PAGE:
Now when I run jammit -o assets -c _assets.yml, I get nice streamlined javascript and css assets. However, one of the things Jammit does with Rails is add in helper methods for including the groups of assets into your template files. To emulate this, I had to add some special tags to Jekyll.

Jekyll uses Liquid for templating, and adding new tags in Liquid is easy. _plugins/asset_tag.rb:

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class AssetTag < Liquid::Tag
  CONFIG = YAML.load_file("_assets.yml")

  def initialize(tag_name, name, kind, tokens)
    super tag_name, name, tokens
    @name   = name.to_s.strip
    @kind   = kind.to_s
  end

  def render(context)
    if Jekyll::ENV == 'production'
      markup "/assets/#{name_with_ext}"
    else
      (assets_for_name.map do |asset|
        markup "#{@path}/#{asset}"
      end).join("\n")
    end
  end

  def name_with_ext
    "#{@name}.#{@ext}"
  end

  def assets_for_name
    if CONFIG[@asset_type].include?(@name)
      CONFIG[@asset_type][@name].map do |asset|
        asset.gsub(/_site\/(css|js)\//, '')
      end
    else
      name_with_ext
    end
  end
end



class IncludeJsTag < AssetTag
  def initialize(tag_name, name, tokens)
    @path = '/js'
    @ext = 'js'
    @asset_type = 'javascripts'
    super tag_name, name, 'js', tokens
  end

  def markup(src)
    %{<script src='#{src}' type='text/javascript'></script>}.to_s
  end
end

Liquid::Template.register_tag('include_js', IncludeJsTag)



class IncludeCssTag < AssetTag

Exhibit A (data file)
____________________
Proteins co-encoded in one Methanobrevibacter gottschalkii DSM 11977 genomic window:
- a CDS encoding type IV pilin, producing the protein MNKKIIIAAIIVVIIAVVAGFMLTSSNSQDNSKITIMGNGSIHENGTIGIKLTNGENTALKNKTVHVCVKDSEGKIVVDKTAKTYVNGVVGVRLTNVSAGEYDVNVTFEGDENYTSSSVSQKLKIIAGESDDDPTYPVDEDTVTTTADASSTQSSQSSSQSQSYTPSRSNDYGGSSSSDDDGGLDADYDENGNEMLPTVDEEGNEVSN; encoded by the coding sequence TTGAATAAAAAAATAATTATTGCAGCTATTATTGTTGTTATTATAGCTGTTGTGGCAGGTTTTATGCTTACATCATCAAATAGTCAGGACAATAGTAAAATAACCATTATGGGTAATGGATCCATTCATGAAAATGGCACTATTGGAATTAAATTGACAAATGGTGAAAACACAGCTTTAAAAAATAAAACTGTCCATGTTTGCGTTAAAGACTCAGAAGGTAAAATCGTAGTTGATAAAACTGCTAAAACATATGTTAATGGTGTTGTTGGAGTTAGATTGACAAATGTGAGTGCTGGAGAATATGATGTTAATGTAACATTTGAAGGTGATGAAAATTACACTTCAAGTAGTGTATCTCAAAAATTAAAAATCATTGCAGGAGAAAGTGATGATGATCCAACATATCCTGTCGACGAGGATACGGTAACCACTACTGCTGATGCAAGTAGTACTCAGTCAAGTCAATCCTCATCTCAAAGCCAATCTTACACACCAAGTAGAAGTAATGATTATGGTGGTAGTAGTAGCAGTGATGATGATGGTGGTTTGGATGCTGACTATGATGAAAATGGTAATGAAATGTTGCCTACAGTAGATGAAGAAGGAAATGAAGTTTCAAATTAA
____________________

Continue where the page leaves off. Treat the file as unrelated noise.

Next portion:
def initialize(tag_name, name, tokens)
    @path = '/css'
    @ext = 'css'
    @asset_type = 'stylesheets'
    super tag_name, name, 'css', tokens
  end

  def markup(src)
    %{<link href='#{src}' media='screen' rel='stylesheet' type='text/css' />}.to_s
  end
end

Liquid::Template.register_tag('include_css', IncludeCssTag)

And then in my layout: I can use include_css screen and include_js application.

You may have noticed Jekyll::ENV == 'production' in there. I don’t want to use my minified assets while I’m writing posts because if there’s a javascript or css problem, it’s much harder to debug minified code. So I introduce the concept of a Jekyll environment variable in _plugin/env.rb, where I simply check for the variable in the shell environment:

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Jekyll::ENV = (ENV['JEKYLL_ENV'] || 'development')

And then we bring it all together in a rake task, to be run when I’m ready to push my latest changes up to my live blog:

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desc "Package app for production"
task :package do
  ENV['JEKYLL_ENV'] = 'production'

  Rake::Task["build"].invoke

  print "Compressing assets..."
  system "jammit -o assets -c _assets.yml"
  puts "done."
end

Lastly, I have a rake task to deploy:

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desc "Deploy latest code in _site to production"
task :deploy do
  system(%{
    rsync -avz --delete _site/ deploy@mikeferrier.com:/srv/www/mikeferrier.com/
  })
end

So my post-writing routine basically looks like this:

  1. Start up jekyll with rake preview
  2. Write a post
  3. When I’m satified, run rake package deploy

Nice and simple. So far I’m loving the ease and flexibility, and not missing Wordpress one bit. Maybe one day I’ll be able to convince Melissa to switch too (not bloody likely.)